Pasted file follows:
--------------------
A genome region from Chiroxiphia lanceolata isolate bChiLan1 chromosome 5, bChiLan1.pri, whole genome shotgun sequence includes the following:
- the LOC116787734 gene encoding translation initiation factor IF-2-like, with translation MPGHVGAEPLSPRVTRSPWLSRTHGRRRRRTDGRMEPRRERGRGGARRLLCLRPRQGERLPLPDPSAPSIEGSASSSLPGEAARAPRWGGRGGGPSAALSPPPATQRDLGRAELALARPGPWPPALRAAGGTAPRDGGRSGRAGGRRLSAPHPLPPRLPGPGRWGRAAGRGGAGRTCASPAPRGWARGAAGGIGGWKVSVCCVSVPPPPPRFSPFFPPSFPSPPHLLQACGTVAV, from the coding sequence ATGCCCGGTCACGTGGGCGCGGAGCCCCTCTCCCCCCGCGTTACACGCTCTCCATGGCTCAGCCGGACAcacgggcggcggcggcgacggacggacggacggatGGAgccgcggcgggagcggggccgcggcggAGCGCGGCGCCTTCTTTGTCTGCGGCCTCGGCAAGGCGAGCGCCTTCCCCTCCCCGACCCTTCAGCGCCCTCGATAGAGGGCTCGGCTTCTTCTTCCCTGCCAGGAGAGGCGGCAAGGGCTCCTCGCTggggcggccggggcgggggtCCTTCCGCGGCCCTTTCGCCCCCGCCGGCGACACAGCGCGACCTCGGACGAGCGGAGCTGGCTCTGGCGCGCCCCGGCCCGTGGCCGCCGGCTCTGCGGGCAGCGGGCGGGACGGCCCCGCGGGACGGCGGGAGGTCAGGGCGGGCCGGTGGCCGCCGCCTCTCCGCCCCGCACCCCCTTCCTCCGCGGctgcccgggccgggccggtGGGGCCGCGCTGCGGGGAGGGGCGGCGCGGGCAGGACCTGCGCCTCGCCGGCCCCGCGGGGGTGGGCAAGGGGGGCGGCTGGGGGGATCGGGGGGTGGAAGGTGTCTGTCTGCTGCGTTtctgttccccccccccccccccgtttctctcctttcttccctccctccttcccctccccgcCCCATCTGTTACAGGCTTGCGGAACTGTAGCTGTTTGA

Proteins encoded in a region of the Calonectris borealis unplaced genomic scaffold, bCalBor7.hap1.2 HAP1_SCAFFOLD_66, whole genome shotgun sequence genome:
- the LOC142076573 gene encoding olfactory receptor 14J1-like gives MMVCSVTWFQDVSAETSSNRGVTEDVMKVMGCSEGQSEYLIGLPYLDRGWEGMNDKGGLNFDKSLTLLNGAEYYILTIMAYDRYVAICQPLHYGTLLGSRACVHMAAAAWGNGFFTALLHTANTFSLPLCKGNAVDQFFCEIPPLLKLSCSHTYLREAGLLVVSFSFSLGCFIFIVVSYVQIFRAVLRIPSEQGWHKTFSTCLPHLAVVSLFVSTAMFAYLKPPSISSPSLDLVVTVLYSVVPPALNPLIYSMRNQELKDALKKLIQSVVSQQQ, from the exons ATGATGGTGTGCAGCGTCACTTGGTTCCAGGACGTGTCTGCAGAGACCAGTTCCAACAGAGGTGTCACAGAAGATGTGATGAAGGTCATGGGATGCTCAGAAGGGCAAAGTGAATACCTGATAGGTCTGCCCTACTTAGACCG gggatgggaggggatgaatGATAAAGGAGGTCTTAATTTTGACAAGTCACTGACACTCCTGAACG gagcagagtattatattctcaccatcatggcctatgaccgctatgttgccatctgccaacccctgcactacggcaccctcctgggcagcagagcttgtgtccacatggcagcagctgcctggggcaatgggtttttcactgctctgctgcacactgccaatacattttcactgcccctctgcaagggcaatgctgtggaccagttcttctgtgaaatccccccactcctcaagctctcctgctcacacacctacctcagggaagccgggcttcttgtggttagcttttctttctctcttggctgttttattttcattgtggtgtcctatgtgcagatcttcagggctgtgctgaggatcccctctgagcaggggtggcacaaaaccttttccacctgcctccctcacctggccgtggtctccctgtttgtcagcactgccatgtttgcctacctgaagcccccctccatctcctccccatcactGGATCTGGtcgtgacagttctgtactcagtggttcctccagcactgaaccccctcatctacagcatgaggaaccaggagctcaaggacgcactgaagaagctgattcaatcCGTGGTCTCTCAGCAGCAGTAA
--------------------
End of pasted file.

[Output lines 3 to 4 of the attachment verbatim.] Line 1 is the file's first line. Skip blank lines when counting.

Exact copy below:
Proteins encoded in a region of the Calonectris borealis unplaced genomic scaffold, bCalBor7.hap1.2 HAP1_SCAFFOLD_66, whole genome shotgun sequence genome:
- the LOC142076573 gene encoding olfactory receptor 14J1-like gives MMVCSVTWFQDVSAETSSNRGVTEDVMKVMGCSEGQSEYLIGLPYLDRGWEGMNDKGGLNFDKSLTLLNGAEYYILTIMAYDRYVAICQPLHYGTLLGSRACVHMAAAAWGNGFFTALLHTANTFSLPLCKGNAVDQFFCEIPPLLKLSCSHTYLREAGLLVVSFSFSLGCFIFIVVSYVQIFRAVLRIPSEQGWHKTFSTCLPHLAVVSLFVSTAMFAYLKPPSISSPSLDLVVTVLYSVVPPALNPLIYSMRNQELKDALKKLIQSVVSQQQ, from the exons ATGATGGTGTGCAGCGTCACTTGGTTCCAGGACGTGTCTGCAGAGACCAGTTCCAACAGAGGTGTCACAGAAGATGTGATGAAGGTCATGGGATGCTCAGAAGGGCAAAGTGAATACCTGATAGGTCTGCCCTACTTAGACCG gggatgggaggggatgaatGATAAAGGAGGTCTTAATTTTGACAAGTCACTGACACTCCTGAACG gagcagagtattatattctcaccatcatggcctatgaccgctatgttgccatctgccaacccctgcactacggcaccctcctgggcagcagagcttgtgtccacatggcagcagctgcctggggcaatgggtttttcactgctctgctgcacactgccaatacattttcactgcccctctgcaagggcaatgctgtggaccagttcttctgtgaaatccccccactcctcaagctctcctgctcacacacctacctcagggaagccgggcttcttgtggttagcttttctttctctcttggctgttttattttcattgtggtgtcctatgtgcagatcttcagggctgtgctgaggatcccctctgagcaggggtggcacaaaaccttttccacctgcctccctcacctggccgtggtctccctgtttgtcagcactgccatgtttgcctacctgaagcccccctccatctcctccccatcactGGATCTGGtcgtgacagttctgtactcagtggttcctccagcactgaaccccctcatctacagcatgaggaaccaggagctcaaggacgcactgaagaagctgattcaatcCGTGGTCTCTCAGCAGCAGTAA